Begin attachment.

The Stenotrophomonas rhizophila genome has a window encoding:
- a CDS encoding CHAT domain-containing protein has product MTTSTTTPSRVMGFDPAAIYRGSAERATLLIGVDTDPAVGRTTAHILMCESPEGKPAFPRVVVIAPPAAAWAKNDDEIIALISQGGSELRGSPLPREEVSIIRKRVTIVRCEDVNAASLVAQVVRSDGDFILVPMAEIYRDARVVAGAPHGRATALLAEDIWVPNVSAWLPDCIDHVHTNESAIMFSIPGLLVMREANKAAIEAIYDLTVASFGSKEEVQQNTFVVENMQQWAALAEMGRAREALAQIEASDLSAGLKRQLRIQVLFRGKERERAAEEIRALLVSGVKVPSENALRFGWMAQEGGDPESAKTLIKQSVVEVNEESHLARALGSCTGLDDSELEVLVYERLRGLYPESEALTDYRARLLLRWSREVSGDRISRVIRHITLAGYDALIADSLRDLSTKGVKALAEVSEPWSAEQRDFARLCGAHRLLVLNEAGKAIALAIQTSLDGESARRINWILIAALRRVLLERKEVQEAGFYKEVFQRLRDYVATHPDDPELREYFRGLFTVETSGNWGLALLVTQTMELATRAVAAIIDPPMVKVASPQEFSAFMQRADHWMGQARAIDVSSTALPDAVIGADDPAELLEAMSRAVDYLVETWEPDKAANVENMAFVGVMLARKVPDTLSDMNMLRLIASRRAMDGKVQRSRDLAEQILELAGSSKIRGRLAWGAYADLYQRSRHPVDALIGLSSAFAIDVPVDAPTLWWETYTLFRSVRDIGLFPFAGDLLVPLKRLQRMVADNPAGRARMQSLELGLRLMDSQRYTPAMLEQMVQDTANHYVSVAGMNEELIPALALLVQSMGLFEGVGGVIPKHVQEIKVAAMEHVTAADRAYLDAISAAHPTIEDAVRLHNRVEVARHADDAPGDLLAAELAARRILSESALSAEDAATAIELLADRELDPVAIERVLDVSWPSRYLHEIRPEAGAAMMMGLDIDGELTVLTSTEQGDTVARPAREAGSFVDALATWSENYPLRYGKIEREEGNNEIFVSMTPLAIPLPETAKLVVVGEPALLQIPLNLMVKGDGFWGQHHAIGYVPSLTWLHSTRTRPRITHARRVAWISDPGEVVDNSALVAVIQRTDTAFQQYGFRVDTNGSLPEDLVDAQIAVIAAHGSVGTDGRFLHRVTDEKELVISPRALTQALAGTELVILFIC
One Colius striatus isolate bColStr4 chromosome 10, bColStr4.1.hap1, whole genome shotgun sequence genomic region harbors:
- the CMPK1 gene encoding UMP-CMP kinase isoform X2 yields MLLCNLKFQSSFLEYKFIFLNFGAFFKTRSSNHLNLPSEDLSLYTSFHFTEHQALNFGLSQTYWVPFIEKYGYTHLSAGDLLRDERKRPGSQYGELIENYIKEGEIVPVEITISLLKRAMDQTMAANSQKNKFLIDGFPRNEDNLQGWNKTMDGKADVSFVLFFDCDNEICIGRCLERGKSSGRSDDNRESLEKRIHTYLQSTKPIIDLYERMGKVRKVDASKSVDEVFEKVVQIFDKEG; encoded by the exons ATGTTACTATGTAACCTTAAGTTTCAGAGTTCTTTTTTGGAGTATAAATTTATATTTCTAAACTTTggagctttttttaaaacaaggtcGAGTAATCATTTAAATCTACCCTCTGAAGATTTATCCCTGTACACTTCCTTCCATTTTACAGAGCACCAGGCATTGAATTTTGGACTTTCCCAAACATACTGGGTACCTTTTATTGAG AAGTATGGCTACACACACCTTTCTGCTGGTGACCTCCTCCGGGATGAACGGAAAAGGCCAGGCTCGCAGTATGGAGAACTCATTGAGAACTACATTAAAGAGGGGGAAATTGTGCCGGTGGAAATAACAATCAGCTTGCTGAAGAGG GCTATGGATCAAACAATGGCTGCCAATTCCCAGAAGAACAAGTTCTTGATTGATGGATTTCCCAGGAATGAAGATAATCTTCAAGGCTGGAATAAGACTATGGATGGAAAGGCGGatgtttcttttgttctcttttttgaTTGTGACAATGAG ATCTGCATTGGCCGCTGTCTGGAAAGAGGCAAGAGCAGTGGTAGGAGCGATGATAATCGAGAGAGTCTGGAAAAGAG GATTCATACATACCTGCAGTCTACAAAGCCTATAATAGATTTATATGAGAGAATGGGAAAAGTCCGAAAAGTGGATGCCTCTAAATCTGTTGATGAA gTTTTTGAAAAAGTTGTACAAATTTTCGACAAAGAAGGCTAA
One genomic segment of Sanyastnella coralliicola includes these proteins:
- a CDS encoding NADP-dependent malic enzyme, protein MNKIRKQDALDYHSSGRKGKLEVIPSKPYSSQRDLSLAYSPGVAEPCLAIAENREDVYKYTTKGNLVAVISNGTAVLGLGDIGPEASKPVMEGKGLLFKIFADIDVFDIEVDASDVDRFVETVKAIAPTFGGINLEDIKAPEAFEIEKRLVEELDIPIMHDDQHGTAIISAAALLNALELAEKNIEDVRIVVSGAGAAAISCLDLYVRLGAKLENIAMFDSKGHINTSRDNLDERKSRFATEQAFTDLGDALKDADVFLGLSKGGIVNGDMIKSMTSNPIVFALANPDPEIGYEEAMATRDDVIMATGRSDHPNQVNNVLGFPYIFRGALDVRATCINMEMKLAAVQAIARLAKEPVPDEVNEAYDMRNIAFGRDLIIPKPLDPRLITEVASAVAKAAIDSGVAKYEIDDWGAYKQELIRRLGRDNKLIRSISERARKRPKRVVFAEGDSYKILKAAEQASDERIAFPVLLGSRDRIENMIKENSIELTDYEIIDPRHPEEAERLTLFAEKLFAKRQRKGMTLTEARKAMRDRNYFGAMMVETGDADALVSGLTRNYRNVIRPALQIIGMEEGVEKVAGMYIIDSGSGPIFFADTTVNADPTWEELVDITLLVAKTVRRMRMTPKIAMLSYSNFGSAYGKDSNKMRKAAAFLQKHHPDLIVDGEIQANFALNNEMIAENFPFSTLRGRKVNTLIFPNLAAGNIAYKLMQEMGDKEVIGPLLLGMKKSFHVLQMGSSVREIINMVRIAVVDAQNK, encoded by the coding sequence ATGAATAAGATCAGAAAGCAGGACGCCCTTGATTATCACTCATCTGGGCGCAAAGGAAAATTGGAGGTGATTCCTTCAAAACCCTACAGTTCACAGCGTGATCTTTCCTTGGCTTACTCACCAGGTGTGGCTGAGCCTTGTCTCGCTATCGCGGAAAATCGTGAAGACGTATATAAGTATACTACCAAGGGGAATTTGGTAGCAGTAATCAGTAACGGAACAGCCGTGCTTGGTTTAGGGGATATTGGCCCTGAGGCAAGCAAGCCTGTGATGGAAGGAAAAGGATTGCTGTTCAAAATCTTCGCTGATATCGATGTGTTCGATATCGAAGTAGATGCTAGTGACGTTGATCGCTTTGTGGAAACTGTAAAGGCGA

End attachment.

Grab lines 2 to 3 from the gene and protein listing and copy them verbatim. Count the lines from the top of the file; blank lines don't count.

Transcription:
- a CDS encoding CHAT domain-containing protein has product MTTSTTTPSRVMGFDPAAIYRGSAERATLLIGVDTDPAVGRTTAHILMCESPEGKPAFPRVVVIAPPAAAWAKNDDEIIALISQGGSELRGSPLPREEVSIIRKRVTIVRCEDVNAASLVAQVVRSDGDFILVPMAEIYRDARVVAGAPHGRATALLAEDIWVPNVSAWLPDCIDHVHTNESAIMFSIPGLLVMREANKAAIEAIYDLTVASFGSKEEVQQNTFVVENMQQWAALAEMGRAREALAQIEASDLSAGLKRQLRIQVLFRGKERERAAEEIRALLVSGVKVPSENALRFGWMAQEGGDPESAKTLIKQSVVEVNEESHLARALGSCTGLDDSELEVLVYERLRGLYPESEALTDYRARLLLRWSREVSGDRISRVIRHITLAGYDALIADSLRDLSTKGVKALAEVSEPWSAEQRDFARLCGAHRLLVLNEAGKAIALAIQTSLDGESARRINWILIAALRRVLLERKEVQEAGFYKEVFQRLRDYVATHPDDPELREYFRGLFTVETSGNWGLALLVTQTMELATRAVAAIIDPPMVKVASPQEFSAFMQRADHWMGQARAIDVSSTALPDAVIGADDPAELLEAMSRAVDYLVETWEPDKAANVENMAFVGVMLARKVPDTLSDMNMLRLIASRRAMDGKVQRSRDLAEQILELAGSSKIRGRLAWGAYADLYQRSRHPVDALIGLSSAFAIDVPVDAPTLWWETYTLFRSVRDIGLFPFAGDLLVPLKRLQRMVADNPAGRARMQSLELGLRLMDSQRYTPAMLEQMVQDTANHYVSVAGMNEELIPALALLVQSMGLFEGVGGVIPKHVQEIKVAAMEHVTAADRAYLDAISAAHPTIEDAVRLHNRVEVARHADDAPGDLLAAELAARRILSESALSAEDAATAIELLADRELDPVAIERVLDVSWPSRYLHEIRPEAGAAMMMGLDIDGELTVLTSTEQGDTVARPAREAGSFVDALATWSENYPLRYGKIEREEGNNEIFVSMTPLAIPLPETAKLVVVGEPALLQIPLNLMVKGDGFWGQHHAIGYVPSLTWLHSTRTRPRITHARRVAWISDPGEVVDNSALVAVIQRTDTAFQQYGFRVDTNGSLPEDLVDAQIAVIAAHGSVGTDGRFLHRVTDEKELVISPRALTQALAGTELVILFIC
One Colius striatus isolate bColStr4 chromosome 10, bColStr4.1.hap1, whole genome shotgun sequence genomic region harbors: